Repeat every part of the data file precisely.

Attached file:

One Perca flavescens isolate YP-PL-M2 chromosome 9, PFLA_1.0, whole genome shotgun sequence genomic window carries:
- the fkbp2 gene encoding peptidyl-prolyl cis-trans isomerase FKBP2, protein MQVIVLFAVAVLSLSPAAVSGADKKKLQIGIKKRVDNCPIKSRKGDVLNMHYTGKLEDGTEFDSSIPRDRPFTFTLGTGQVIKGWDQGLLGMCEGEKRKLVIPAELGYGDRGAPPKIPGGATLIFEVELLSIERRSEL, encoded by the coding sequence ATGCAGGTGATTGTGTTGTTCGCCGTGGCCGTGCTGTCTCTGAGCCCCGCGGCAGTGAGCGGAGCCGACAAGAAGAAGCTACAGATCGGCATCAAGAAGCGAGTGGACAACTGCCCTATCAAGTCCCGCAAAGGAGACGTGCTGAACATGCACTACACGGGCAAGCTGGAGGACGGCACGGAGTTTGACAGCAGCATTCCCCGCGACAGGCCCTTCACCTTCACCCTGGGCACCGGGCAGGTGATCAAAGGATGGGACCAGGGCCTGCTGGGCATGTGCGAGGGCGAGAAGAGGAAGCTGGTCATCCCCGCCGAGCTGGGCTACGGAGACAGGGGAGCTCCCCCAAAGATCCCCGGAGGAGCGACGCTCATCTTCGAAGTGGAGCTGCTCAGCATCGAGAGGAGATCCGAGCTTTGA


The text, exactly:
One Perca flavescens isolate YP-PL-M2 chromosome 9, PFLA_1.0, whole genome shotgun sequence genomic window carries:
- the fkbp2 gene encoding peptidyl-prolyl cis-trans isomerase FKBP2, protein MQVIVLFAVAVLSLSPAAVSGADKKKLQIGIKKRVDNCPIKSRKGDVLNMHYTGKLEDGTEFDSSIPRDRPFTFTLGTGQVIKGWDQGLLGMCEGEKRKLVIPAELGYGDRGAPPKIPGGATLIFEVELLSIERRSEL, encoded by the coding sequence ATGCAGGTGATTGTGTTGTTCGCCGTGGCCGTGCTGTCTCTGAGCCCCGCGGCAGTGAGCGGAGCCGACAAGAAGAAGCTACAGATCGGCATCAAGAAGCGAGTGGACAACTGCCCTATCAAGTCCCGCAAAGGAGACGTGCTGAACATGCACTACACGGGCAAGCTGGAGGACGGCACGGAGTTTGACAGCAGCATTCCCCGCGACAGGCCCTTCACCTTCACCCTGGGCACCGGGCAGGTGATCAAAGGATGGGACCAGGGCCTGCTGGGCATGTGCGAGGGCGAGAAGAGGAAGCTGGTCATCCCCGCCGAGCTGGGCTACGGAGACAGGGGAGCTCCCCCAAAGATCCCCGGAGGAGCGACGCTCATCTTCGAAGTGGAGCTGCTCAGCATCGAGAGGAGATCCGAGCTTTGA